A palette of new technologies” under development by Michelin North America will deliver to up to a 50% improvement in tread life and better traction throughout the life of the tread, according to Michael Burroughs, product manager for truck tires. Dubbed “Michelin Durable Technologies,” they include self-regenerating tread for both new tires and retreads, three-dimensional siping and new casing construction techniques.

The new tire elements where highlighted as part of a daylong display of truck-tire developments the company dubbed “Michelin Project Technology.”

The first commercially available truck tire to use elements from its durable technologies is the Michelin X One wide single tire, which features a stabilizing belt made with the company's Infini-Coil Technology. The belt, which contains over 1/4-mile of continuous wire coil for a single wide tire, provides equal contact across the tread for better wear and performance, according to Burroughs.

Two “self-regenerating tread patterns” are the other durable technologies soon to be introduced with the new Michelin XDA5 drive tire now undergoing development testing. “Raindrop sipes” are enlarged grooves molded into the bottom of a tread block that open to create new lateral grooves in the middle of the block when it is two-thirds worn. The raindrop feature is combined with a “Double Wave Matrix” sipe cut both down and across a tread block, allowing deeper treads that are still rigid enough to resist wear and still provide traction. Together, the two siping technologies should provide up to 30% longer tread life, allowing fleets to keep drive tires running longer without compromising traction or safety, according to Michelin.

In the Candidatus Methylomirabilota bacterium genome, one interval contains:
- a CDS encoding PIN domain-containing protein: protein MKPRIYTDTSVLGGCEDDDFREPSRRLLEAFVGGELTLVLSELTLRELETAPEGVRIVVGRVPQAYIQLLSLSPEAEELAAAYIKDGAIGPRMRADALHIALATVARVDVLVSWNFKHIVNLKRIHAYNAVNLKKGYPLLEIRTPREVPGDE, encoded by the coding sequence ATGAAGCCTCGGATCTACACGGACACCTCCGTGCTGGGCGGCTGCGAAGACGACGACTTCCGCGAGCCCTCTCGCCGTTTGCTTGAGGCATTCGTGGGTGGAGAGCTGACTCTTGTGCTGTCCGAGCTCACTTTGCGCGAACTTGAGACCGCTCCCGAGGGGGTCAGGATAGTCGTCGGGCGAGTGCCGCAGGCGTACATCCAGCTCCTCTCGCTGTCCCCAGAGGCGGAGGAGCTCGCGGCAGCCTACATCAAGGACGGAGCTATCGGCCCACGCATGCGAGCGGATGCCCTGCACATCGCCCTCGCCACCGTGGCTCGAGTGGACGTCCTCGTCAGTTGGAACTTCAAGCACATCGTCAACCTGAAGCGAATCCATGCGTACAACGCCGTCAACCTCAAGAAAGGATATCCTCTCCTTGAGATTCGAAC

A self-regenerating tread for retreading has already been released. The Michelin XDA Hypersipe includes sipes molded into the bottom of tread blocks that appear once half of the tread is worn. This second set of sipes provides usable tire life down to the last 32nd of tread depth.

Targeted at highway fleet operations interested in improving public image, a design change in Michelin's XZA2 steer tire will make trucks less intimidating to car drivers in wet road conditions. A small rib molded into the sidewall reduces the height of tire splash by 50%, helping to keep it off car windshields, yet has no adverse impact on tire life or performance.

The day ended with briefings on two new tire pressure monitoring systems. Intended for regional and local fleet operations, eTire II is an all-new sensor patch that uses remote readers to track tire assets and monitor pressures (see sidebar).

For long-haul operations, Michelin announced that it is joining with WABCO to market the Integrated Vehicle Tire Pressure Monitoring (IVTM) system. It uses external wheel-mounted modules held in place by two wheel nuts to give drivers pressure reading for both tractors and trailers. www.michelin.com